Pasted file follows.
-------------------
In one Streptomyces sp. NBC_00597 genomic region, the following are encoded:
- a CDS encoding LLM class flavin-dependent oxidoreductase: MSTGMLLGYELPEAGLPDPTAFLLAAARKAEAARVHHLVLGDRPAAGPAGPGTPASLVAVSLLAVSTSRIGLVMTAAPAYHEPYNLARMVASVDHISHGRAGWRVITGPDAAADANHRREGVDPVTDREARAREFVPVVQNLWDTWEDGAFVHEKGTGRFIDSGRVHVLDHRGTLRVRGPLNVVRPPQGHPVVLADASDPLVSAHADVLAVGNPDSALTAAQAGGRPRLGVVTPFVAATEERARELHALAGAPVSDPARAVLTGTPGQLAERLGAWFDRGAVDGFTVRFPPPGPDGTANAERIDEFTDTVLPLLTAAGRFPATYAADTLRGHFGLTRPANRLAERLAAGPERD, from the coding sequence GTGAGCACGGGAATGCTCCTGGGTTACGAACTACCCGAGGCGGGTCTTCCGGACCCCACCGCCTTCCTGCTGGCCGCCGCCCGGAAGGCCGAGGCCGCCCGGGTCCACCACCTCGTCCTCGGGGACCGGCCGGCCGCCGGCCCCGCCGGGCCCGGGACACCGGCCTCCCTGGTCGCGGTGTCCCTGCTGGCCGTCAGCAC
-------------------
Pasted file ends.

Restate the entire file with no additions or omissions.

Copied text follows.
In one Streptomyces sp. NBC_00597 genomic region, the following are encoded:
- a CDS encoding LLM class flavin-dependent oxidoreductase: MSTGMLLGYELPEAGLPDPTAFLLAAARKAEAARVHHLVLGDRPAAGPAGPGTPASLVAVSLLAVSTSRIGLVMTAAPAYHEPYNLARMVASVDHISHGRAGWRVITGPDAAADANHRREGVDPVTDREARAREFVPVVQNLWDTWEDGAFVHEKGTGRFIDSGRVHVLDHRGTLRVRGPLNVVRPPQGHPVVLADASDPLVSAHADVLAVGNPDSALTAAQAGGRPRLGVVTPFVAATEERARELHALAGAPVSDPARAVLTGTPGQLAERLGAWFDRGAVDGFTVRFPPPGPDGTANAERIDEFTDTVLPLLTAAGRFPATYAADTLRGHFGLTRPANRLAERLAAGPERD, from the coding sequence GTGAGCACGGGAATGCTCCTGGGTTACGAACTACCCGAGGCGGGTCTTCCGGACCCCACCGCCTTCCTGCTGGCCGCCGCCCGGAAGGCCGAGGCCGCCCGGGTCCACCACCTCGTCCTCGGGGACCGGCCGGCCGCCGGCCCCGCCGGGCCCGGGACACCGGCCTCCCTGGTCGCGGTGTCCCTGCTGGCCGTCAGCAC